Posted on September 11th, 2014
Pornography easily entraps students. At first the appeal draws one in and before one knows it, the lure of pornography has enticed them and now has them tapped. As you read through this post, ask yourself if you have been trapped by the lure of pornography.
Not too long ago, there was a televised debate between porn star Ron Jeremy and Pastor Craig Gross on ABC's Nightline that was filmed at Yale University. Craig Gross" website can be found here. Below are some of Craig Gross" thoughts that will hopefully get you thinking. (A lot of Craig"s statistics came from the Center of Disease Control).
First, "porn is not reality--it"s fantasy." In pornographic videos, the girl is acting as if she is truly enjoying the sexual experience. The big debate has always been, "Why call these men and women actors?" In one sense they"re actors because the girl (usually between the ages of 18-22) has to pretend. An internet woman never says no; she doesn"t have needs or emotions. What one views in porn is not a real relationship--it"s fake. It gives women unrealistic expectations of how they need or should look, and act. It does the same for guys.
Second, "porn is not consenting adults having sex for consenting adults to watch." The average age currently for someone viewing porn is eleven, which means there are a lot of children watching porn. Children are not adults and are much more impressionable. To make matters worse, "20-30% of traffic on porn sites comes from those under 18 years of age and the porn companies know this." Additionally 9 out of 10 children have seen pornography online. That means 90% of students under the age of 18 have viewed porn.
Third, "Pornography is degrading to women." When people are lusting over a woman (or man), they are lusting at the object. They do not care one bit about their dreams or aspirations in life. All they see is an object that will satisfy their immediate desires, and over time they may start treating others like that. Not only that but "porn does not empower women." The porn industry stifles women"s dreams and their futures. And considering 13,500 porn films were made in the last year or so, that is a lot of women"s dreams being crushed.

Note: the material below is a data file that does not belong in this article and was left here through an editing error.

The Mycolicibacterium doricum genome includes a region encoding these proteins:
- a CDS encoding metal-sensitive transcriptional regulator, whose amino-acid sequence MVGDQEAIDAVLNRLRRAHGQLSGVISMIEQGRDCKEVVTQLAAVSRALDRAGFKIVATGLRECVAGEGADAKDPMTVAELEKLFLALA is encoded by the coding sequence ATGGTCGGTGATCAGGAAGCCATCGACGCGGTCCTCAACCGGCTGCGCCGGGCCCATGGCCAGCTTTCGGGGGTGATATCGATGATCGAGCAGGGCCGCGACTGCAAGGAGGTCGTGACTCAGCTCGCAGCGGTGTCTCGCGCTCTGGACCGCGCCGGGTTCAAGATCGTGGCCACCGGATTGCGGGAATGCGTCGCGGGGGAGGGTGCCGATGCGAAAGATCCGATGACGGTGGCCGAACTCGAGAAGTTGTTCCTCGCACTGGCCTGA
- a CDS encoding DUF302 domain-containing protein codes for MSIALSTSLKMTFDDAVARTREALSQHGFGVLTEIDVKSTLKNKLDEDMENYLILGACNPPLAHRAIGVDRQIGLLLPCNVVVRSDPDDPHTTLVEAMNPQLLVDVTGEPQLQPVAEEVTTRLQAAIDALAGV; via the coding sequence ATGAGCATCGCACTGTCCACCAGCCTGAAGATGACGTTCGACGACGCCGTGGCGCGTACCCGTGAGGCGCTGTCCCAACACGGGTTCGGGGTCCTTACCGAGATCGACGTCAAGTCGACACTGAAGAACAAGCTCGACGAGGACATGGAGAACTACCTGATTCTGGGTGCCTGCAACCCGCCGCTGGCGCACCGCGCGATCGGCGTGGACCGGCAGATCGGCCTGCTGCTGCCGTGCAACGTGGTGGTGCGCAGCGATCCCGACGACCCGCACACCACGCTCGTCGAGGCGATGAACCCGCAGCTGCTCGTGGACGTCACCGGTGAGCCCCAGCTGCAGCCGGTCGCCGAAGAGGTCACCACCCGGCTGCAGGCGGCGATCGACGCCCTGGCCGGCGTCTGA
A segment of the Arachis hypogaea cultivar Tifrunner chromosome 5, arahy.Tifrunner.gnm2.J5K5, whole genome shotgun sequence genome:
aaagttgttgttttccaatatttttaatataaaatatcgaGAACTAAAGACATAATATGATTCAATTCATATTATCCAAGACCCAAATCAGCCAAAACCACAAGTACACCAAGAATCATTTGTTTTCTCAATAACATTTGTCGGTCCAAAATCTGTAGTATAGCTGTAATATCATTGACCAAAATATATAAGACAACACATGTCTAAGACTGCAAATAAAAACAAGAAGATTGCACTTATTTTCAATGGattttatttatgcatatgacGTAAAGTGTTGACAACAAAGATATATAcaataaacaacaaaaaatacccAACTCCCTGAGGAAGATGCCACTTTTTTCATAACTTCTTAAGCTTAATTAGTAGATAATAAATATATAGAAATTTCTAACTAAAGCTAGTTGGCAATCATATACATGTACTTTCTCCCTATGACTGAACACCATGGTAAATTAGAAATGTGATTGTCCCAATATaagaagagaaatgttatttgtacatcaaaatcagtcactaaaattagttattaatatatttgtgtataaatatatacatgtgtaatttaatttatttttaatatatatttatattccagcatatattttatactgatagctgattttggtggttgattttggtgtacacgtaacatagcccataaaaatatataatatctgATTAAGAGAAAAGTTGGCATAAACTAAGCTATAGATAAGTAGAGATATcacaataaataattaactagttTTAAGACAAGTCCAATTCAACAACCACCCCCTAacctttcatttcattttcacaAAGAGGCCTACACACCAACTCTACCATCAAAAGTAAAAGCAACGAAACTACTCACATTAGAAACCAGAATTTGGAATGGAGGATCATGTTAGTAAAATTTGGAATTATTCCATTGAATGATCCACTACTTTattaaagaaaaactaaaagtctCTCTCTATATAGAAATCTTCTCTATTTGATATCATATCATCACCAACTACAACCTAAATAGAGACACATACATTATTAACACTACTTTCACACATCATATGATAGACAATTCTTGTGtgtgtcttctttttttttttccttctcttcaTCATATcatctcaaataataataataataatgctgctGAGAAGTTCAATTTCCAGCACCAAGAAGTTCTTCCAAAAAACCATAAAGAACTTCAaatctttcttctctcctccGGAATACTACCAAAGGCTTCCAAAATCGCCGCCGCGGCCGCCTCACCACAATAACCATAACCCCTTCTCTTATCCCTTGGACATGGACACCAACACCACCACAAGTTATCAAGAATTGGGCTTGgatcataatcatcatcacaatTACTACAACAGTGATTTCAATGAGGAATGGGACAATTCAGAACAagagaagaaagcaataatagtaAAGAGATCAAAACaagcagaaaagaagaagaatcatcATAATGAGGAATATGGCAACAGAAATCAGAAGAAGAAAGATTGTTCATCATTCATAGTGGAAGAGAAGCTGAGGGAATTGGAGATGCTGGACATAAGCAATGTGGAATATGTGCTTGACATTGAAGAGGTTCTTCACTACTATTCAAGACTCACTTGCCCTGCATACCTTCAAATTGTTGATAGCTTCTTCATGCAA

Fourth, "There is no such thing as please watch porn responsibly." Pornography desensitizes those who view it. Pornography also hurts marriages. The famous thought is that it helps couples in the bedroom"but that is simply not true. The more porn one watches the more he or she wants what"s on the screen.
Take a moment to process these startling stats:
Married couples may believe it is enhancing their sex lives but porn has the power to drive a wedge between them both. It may seem alluring and exciting at first, but over time one partner may desire more of what is on the screen rather than what is in front of him/her. Porn in the long run may even hurt couples because of unrealistic expectations. The list goes on and on.
Questions to Consider
1. Have you been lured by the affects of pornography?
2. Of the four points of Craig Gross" argument, which one was the most powerful? Why?
3. What do you think of Jesus" words in the Sermon on the Mount?
4. Do you struggle with lust?
Hope Counseling Center, www.hiu.edu.hcc